The Trapezius

Research output: Contribution to journalMagazine ArticleResearch

Abstract

[Extract] The trapezius muscle constitutes a large portion of the upper back and neck. Associated with strength, power and tightness, the trapezoids is involved in almost all shoulder and arm movements, thus making it a lynch pin in providing mobility for everyday life and function.
The broad flat trapezious muscle resembles two half triangles either side of the spine that, when joined, take on a four sided shape or traezoid (similar tot he shape of kite). The muscle has an almost linear series of origins: starting at the occipital protuberance, down the ligamentum nuchae (band of ligament form the second cervical vertebrae through to the seventh) and along the spines of the thoracic vertebrae. The muscle then spreads to insert along the acromion process, spine of the scapula and lateral third of the clavicle.
Original languageEnglish
Pages (from-to)38-40
JournalNetwork Magazine
Volume14
Issue number3
Publication statusPublished - Aug 2001
Externally publishedYes

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Cite this

Orr, R. M. (2001). The Trapezius. Network Magazine, 14(3), 38-40.
Orr, Rob Marc. / The Trapezius. In: Network Magazine. 2001 ; Vol. 14, No. 3. pp. 38-40.
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title = "The Trapezius",
abstract = "[Extract] The trapezius muscle constitutes a large portion of the upper back and neck. Associated with strength, power and tightness, the trapezoids is involved in almost all shoulder and arm movements, thus making it a lynch pin in providing mobility for everyday life and function. The broad flat trapezious muscle resembles two half triangles either side of the spine that, when joined, take on a four sided shape or traezoid (similar tot he shape of kite). The muscle has an almost linear series of origins: starting at the occipital protuberance, down the ligamentum nuchae (band of ligament form the second cervical vertebrae through to the seventh) and along the spines of the thoracic vertebrae. The muscle then spreads to insert along the acromion process, spine of the scapula and lateral third of the clavicle.",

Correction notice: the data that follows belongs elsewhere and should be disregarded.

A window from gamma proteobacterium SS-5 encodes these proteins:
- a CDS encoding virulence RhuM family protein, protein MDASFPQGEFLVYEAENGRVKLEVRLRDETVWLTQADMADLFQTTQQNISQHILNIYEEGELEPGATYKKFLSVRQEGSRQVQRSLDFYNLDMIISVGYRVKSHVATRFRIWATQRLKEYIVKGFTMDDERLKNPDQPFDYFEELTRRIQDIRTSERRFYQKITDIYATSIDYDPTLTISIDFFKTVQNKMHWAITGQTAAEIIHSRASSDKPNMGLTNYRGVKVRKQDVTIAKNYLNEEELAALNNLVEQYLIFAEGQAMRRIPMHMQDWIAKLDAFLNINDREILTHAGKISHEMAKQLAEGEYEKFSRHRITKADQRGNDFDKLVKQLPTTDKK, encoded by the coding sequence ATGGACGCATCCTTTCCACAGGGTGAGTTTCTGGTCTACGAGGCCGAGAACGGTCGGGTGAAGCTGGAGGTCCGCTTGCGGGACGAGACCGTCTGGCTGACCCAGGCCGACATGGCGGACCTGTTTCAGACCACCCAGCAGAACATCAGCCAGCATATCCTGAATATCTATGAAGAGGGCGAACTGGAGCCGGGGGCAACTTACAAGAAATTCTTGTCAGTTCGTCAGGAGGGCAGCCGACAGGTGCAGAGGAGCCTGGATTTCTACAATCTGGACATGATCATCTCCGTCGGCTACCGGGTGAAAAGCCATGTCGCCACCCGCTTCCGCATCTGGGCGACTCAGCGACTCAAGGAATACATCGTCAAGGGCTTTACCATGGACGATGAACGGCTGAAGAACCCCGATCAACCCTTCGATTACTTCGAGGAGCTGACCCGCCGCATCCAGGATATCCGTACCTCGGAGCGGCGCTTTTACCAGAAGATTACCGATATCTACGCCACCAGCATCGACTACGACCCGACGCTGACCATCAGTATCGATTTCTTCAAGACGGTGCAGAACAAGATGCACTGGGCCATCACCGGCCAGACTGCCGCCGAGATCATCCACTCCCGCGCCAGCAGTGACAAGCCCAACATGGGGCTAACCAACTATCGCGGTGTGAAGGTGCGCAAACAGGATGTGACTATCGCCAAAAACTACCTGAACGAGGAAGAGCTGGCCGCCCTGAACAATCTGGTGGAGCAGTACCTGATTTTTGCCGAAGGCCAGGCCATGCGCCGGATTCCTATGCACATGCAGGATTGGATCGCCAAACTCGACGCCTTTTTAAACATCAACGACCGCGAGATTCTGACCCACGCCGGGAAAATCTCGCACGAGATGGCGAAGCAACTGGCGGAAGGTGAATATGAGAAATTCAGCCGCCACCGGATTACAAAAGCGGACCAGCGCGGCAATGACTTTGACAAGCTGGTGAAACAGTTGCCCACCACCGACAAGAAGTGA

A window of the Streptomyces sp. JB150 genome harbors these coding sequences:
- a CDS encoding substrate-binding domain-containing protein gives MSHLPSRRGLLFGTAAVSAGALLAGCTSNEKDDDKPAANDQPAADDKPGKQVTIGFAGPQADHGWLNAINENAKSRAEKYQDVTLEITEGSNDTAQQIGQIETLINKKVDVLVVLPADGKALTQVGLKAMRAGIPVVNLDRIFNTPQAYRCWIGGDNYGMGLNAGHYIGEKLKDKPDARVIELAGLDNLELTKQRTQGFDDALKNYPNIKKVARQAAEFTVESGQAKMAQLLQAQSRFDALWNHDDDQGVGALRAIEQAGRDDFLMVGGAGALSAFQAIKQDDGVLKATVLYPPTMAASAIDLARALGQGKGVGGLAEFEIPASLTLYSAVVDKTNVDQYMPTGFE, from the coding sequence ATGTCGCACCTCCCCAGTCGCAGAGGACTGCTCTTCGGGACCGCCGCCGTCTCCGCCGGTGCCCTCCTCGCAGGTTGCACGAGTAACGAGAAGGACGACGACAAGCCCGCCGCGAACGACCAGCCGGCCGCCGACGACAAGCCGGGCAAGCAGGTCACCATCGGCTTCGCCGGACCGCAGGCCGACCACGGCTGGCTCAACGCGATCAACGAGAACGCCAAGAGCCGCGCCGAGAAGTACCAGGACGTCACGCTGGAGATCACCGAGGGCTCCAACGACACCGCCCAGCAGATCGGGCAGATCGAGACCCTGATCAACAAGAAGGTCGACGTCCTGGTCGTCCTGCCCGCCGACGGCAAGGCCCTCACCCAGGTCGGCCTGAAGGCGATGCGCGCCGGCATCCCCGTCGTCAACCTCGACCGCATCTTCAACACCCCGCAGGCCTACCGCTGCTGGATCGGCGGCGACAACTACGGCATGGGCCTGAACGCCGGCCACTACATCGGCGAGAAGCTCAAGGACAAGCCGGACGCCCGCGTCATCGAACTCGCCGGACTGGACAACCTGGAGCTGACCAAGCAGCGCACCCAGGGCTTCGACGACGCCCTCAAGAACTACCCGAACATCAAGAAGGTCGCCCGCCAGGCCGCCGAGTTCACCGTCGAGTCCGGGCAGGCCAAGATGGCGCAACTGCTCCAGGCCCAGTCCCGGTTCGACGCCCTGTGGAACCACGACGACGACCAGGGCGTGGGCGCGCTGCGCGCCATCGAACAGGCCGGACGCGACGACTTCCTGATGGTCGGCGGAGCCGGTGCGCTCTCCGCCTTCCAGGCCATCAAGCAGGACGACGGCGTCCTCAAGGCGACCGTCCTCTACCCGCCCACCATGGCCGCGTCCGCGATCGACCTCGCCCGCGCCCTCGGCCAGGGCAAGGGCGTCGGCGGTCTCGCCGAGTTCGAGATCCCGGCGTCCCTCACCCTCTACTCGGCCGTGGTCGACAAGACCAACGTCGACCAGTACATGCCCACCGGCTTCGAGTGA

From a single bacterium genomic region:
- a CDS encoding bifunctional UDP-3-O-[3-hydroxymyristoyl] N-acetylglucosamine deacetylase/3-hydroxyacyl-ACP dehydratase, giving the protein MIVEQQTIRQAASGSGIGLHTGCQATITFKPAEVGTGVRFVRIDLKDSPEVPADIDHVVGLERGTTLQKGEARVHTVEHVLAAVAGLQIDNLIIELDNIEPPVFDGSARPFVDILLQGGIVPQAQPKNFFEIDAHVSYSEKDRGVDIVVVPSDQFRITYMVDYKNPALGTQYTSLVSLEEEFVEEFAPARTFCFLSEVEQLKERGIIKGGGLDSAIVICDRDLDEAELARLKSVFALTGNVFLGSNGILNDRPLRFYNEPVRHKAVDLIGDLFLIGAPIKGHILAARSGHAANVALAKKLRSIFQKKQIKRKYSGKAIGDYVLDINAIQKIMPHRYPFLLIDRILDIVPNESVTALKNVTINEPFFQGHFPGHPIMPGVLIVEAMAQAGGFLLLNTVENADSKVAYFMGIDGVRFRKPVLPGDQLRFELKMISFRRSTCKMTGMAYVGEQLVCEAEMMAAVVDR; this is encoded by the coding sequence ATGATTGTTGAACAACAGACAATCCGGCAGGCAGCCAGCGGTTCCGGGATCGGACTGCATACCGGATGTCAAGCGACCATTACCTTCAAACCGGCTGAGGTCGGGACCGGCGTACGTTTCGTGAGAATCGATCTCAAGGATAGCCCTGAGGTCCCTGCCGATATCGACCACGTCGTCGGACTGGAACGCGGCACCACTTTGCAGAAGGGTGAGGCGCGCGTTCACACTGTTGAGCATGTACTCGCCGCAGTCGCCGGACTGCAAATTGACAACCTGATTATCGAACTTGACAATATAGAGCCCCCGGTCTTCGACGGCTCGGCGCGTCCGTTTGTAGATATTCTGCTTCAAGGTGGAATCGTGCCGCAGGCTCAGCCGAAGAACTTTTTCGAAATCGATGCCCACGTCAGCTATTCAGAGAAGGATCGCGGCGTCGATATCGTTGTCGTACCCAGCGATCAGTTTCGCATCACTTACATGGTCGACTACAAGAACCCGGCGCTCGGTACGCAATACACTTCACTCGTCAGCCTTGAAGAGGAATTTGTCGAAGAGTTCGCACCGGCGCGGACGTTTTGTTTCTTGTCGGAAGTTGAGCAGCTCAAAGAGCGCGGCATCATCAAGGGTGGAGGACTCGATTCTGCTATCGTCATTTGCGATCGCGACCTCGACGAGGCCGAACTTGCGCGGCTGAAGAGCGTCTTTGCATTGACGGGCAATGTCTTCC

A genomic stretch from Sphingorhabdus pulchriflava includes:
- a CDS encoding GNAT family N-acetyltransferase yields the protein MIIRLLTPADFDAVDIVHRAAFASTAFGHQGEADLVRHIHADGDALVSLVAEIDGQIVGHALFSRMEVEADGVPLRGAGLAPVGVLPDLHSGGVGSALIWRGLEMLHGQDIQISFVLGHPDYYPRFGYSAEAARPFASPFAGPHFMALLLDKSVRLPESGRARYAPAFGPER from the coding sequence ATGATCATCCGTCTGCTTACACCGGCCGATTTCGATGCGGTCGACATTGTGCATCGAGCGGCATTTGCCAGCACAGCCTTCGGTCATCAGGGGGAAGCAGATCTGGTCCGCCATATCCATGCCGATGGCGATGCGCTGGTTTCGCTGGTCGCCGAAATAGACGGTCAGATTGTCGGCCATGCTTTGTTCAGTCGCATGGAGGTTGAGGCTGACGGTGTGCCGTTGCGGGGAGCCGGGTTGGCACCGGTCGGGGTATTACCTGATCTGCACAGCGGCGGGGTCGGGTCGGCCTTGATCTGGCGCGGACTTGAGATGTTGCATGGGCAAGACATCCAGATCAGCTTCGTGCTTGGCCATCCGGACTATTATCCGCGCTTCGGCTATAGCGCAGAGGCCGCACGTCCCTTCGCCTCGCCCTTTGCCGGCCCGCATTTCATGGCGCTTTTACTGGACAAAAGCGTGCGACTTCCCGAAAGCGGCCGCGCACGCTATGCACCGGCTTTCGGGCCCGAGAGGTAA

author = "Orr, {Rob Marc}",
year = "2001",
month = "8",
language = "English",
volume = "14",
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Orr, RM 2001, 'The Trapezius' Network Magazine, vol. 14, no. 3, pp. 38-40.

The Trapezius. / Orr, Rob Marc.

In: Network Magazine, Vol. 14, No. 3, 08.2001, p. 38-40.

Research output: Contribution to journalMagazine ArticleResearch

TY - JOUR

T1 - The Trapezius

AU - Orr, Rob Marc

PY - 2001/8

Y1 - 2001/8

N2 - [Extract] The trapezius muscle constitutes a large portion of the upper back and neck. Associated with strength, power and tightness, the trapezoids is involved in almost all shoulder and arm movements, thus making it a lynch pin in providing mobility for everyday life and function. The broad flat trapezious muscle resembles two half triangles either side of the spine that, when joined, take on a four sided shape or traezoid (similar tot he shape of kite). The muscle has an almost linear series of origins: starting at the occipital protuberance, down the ligamentum nuchae (band of ligament form the second cervical vertebrae through to the seventh) and along the spines of the thoracic vertebrae. The muscle then spreads to insert along the acromion process, spine of the scapula and lateral third of the clavicle.

AB - [Extract] The trapezius muscle constitutes a large portion of the upper back and neck. Associated with strength, power and tightness, the trapezoids is involved in almost all shoulder and arm movements, thus making it a lynch pin in providing mobility for everyday life and function. The broad flat trapezious muscle resembles two half triangles either side of the spine that, when joined, take on a four sided shape or traezoid (similar tot he shape of kite). The muscle has an almost linear series of origins: starting at the occipital protuberance, down the ligamentum nuchae (band of ligament form the second cervical vertebrae through to the seventh) and along the spines of the thoracic vertebrae. The muscle then spreads to insert along the acromion process, spine of the scapula and lateral third of the clavicle.

M3 - Magazine Article

VL - 14

SP - 38

EP - 40

JO - Network Magazine

JF - Network Magazine

IS - 3

ER -

Orr RM. The Trapezius. Network Magazine. 2001 Aug;14(3):38-40.